Although they are still in the minority, the number of cameras with Wi-Fi capability is growing.

These wireless features can be found on both advanced and basic cameras and let you wirelessly transfer photos or video to your computer, quickly back them up on a hard drive, or upload them to a smartphone for sharing to a social networking website.

Some cameras also include NFC (near-field communication), which makes connecting to mobile devices quick and easy.


Canon arrow  |  Fujifilm arrow  |  Kodak arrow  |  Leica arrow  |  Nikon arrow  |  Olympus arrow  |  Panasonic arrow  |  Pentax / Ricoh arrow  |  Samsung arrow  |  Sigma arrow  |  Sony arrow

These are the major camera brands. Most have several product lines. If you don't see a model in our Ratings (available to subscribers), these profiles can help you learn about the manufacturer's lineup.


Canon is the market leader in point-and-shoots, with an extensive line of models, which are known as PowerShots. Its compact camera line includes several different series.

The A series comprises budget point-and-shoots while the ELPH series adds more creative features and advanced functions.

Its N series provides an even larger number of features including Wi-Fi and photo-sharing. Canon’s D series cameras claim to be waterproof and shockproof.

Its SX series are mostly superzooms and come in various sizes and include smaller or larger feature sets.

Its high-end series, the S and G lines, include special modes and manual features, such as the ability to shoot RAW files and to focus manually.

The EOS Rebel series helped to define budget SLRs. Other SLRs include a host of pro and more-advanced consumer models, including models that have large, full-frame sensors. Canon also offers a wider selection of lenses than most brands.


The budget compact FinePix J and A series are the lowest priced Fujifilm cameras.

Fujifilm claims that the FinePix XP series is waterproof.

Its superzoom models are generally seen in the FinePix F and S series.

The FinePix HS EXR model includes special modes that let the sensor adapt to the subject you're shooting.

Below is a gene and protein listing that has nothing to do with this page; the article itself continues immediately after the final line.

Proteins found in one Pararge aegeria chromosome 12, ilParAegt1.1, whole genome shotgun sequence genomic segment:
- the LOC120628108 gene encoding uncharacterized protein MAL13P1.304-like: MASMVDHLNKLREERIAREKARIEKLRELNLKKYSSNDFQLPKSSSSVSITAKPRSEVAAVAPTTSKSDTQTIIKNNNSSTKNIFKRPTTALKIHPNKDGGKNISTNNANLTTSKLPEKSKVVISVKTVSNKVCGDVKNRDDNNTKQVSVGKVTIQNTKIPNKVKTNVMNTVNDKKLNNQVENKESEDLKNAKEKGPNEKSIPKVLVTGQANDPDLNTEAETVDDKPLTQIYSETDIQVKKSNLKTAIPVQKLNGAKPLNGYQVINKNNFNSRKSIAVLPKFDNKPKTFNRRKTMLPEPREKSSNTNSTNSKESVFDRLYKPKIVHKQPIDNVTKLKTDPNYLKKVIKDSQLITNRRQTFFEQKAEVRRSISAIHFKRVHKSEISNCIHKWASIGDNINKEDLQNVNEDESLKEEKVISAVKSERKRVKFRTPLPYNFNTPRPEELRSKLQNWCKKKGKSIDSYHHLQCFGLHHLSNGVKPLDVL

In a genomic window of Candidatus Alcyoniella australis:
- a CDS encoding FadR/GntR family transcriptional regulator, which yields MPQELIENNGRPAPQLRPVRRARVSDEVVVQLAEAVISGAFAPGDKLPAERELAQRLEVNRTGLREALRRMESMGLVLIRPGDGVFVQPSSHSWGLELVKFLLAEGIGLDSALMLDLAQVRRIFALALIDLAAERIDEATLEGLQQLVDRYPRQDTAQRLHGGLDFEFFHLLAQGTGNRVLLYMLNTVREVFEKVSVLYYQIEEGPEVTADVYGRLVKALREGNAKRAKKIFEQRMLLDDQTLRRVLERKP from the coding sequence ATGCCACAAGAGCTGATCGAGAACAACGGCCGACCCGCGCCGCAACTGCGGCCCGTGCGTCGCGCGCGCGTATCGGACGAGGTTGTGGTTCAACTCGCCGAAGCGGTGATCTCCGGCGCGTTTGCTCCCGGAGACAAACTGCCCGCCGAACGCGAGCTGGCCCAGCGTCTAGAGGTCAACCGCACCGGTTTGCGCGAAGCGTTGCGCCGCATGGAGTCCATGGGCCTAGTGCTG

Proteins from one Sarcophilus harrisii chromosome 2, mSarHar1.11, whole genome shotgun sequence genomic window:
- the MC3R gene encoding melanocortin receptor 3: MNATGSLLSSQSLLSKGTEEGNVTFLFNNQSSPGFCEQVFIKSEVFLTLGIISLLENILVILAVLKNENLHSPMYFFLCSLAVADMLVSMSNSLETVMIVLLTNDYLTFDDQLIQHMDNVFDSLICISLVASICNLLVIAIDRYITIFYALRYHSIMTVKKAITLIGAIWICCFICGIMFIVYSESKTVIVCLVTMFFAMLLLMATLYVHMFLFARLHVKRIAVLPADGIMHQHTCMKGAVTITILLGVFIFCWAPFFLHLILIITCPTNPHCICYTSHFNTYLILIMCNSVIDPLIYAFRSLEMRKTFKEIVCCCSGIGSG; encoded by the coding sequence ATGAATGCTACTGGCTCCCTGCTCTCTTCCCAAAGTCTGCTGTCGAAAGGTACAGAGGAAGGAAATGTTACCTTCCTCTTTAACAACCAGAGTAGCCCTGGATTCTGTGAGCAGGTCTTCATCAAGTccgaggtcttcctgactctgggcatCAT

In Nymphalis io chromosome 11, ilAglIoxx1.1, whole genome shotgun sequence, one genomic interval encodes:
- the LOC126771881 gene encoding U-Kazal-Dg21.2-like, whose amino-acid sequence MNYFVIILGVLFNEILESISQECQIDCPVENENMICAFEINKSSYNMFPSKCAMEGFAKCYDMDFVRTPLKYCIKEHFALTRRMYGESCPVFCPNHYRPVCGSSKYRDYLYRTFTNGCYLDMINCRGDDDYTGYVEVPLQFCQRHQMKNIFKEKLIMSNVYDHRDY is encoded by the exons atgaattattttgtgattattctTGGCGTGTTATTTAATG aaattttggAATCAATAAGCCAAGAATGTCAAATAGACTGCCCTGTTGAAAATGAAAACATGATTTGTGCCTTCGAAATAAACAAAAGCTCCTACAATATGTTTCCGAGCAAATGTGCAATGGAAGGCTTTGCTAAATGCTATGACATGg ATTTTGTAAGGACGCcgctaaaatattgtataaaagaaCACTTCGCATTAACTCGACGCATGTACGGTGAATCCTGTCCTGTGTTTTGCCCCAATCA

The X series cameras include advanced point-and-shoot and mirrorless models.

Fujifilm does not offer SLRs.


A company called JK Imaging holds an exclusive licensing agreement with Kodak to produce cameras under the Kodak PIXPRO name.

The brand's FZ series includes some of the least-expensive point-and-shoots available.

The AZ series consists of slightly higher-priced superzooms.

The Kodak PIXPRO unusual “Smart Lens” is designed to clip onto smart phones.


This innovative company produces cameras that serve a niche audience, mostly due to the cameras' high prices.

Most of Leica's point-and-shoot cameras (C, D-LUX, and V-LUX series) are essentially the same models produced under the Panasonic brand, although the Leica versions are more expensive.

Leica has a high-end, very expensive X-series advanced point-and-shoot that includes a large APS-C sized sensor, similar to those found on SLRs, although it has a fixed lens instead of using interchangeable lenses.

Leica's most celebrated line is its very expensive M series of digital rangefinder cameras, which has a small but very loyal following of photographers.

The T series is the first advanced point-and-shoot from Leica to feature an integrated Wi-Fi module.


Nikon has a fairly extensive line of point-and-shoot models, known as Coolpix cameras.

Its compacts and superzooms are divided into four series, the budget L, step-up S, high-end P series, and AW series, which Nikon claims is waterproof and shockproof.

Nikon also has an innovative S series camera.

Nikon also offers a line of advanced point-and-shoots.

Like Canon's SLR lineup, Nikon's D series offers cameras for every SLR user and budget and a wide range of lenses. High-end SLRs include large, full-frame sensors, which offer better quality in low light.

Nikon also offers a new mirrorless series, the Nikon One, which has large sensors and accepts interchangeable lenses but has no through-the-lens viewfinder.

Nikon offers an optional wireless mobile adapter for use with many of its high-end cameras while several of its Coolpix models have Wi-Fi built-in.


Olympus budget series compacts emphasize simple operation.

Other model lines include its high-end SP superzoom models and select "Tough" waterproof cameras, which are also rugged.

Olympus's Pen series models are based on micro four-thirds sensor technology. This mirrorless type of camera combines key SLR features—a large image sensor and interchangeable lenses—with the smaller size and weight of a point-and-shoot.

Olympus no longer produces SLRs, but continues to offers wide range of lenses for its mirrorless camera line.


Every Panasonic Lumix, from pricey superzooms to budget models, has optical stabilization.

Many models offer great value when they combine optical image stabilization with innovations such as intelligent ISO, which automatically raises the camera sensor's sensitivity when it detects motion, allowing faster shutter speed.